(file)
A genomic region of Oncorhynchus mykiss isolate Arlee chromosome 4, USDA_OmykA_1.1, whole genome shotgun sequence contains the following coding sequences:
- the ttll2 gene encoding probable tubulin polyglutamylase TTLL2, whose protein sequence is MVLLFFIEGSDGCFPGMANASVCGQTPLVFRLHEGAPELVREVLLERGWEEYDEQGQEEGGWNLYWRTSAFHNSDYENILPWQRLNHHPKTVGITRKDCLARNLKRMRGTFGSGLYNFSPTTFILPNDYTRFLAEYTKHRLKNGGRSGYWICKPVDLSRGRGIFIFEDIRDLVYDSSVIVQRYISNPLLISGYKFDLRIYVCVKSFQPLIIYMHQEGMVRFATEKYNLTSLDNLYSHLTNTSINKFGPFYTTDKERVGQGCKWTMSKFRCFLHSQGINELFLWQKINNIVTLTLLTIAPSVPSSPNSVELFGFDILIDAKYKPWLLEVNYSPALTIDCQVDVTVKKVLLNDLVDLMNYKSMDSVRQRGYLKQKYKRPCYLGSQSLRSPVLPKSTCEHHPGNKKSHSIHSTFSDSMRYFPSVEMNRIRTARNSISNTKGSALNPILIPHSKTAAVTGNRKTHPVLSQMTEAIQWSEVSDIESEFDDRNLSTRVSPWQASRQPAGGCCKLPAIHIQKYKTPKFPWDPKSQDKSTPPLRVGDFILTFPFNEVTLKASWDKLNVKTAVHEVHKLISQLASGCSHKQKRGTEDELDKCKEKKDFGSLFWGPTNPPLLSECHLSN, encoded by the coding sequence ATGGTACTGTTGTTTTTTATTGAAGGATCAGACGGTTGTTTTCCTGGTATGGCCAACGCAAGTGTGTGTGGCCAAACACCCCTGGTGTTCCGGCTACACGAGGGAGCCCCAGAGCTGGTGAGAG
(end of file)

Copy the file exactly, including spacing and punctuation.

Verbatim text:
A genomic region of Oncorhynchus mykiss isolate Arlee chromosome 4, USDA_OmykA_1.1, whole genome shotgun sequence contains the following coding sequences:
- the ttll2 gene encoding probable tubulin polyglutamylase TTLL2, whose protein sequence is MVLLFFIEGSDGCFPGMANASVCGQTPLVFRLHEGAPELVREVLLERGWEEYDEQGQEEGGWNLYWRTSAFHNSDYENILPWQRLNHHPKTVGITRKDCLARNLKRMRGTFGSGLYNFSPTTFILPNDYTRFLAEYTKHRLKNGGRSGYWICKPVDLSRGRGIFIFEDIRDLVYDSSVIVQRYISNPLLISGYKFDLRIYVCVKSFQPLIIYMHQEGMVRFATEKYNLTSLDNLYSHLTNTSINKFGPFYTTDKERVGQGCKWTMSKFRCFLHSQGINELFLWQKINNIVTLTLLTIAPSVPSSPNSVELFGFDILIDAKYKPWLLEVNYSPALTIDCQVDVTVKKVLLNDLVDLMNYKSMDSVRQRGYLKQKYKRPCYLGSQSLRSPVLPKSTCEHHPGNKKSHSIHSTFSDSMRYFPSVEMNRIRTARNSISNTKGSALNPILIPHSKTAAVTGNRKTHPVLSQMTEAIQWSEVSDIESEFDDRNLSTRVSPWQASRQPAGGCCKLPAIHIQKYKTPKFPWDPKSQDKSTPPLRVGDFILTFPFNEVTLKASWDKLNVKTAVHEVHKLISQLASGCSHKQKRGTEDELDKCKEKKDFGSLFWGPTNPPLLSECHLSN, encoded by the coding sequence ATGGTACTGTTGTTTTTTATTGAAGGATCAGACGGTTGTTTTCCTGGTATGGCCAACGCAAGTGTGTGTGGCCAAACACCCCTGGTGTTCCGGCTACACGAGGGAGCCCCAGAGCTGGTGAGAG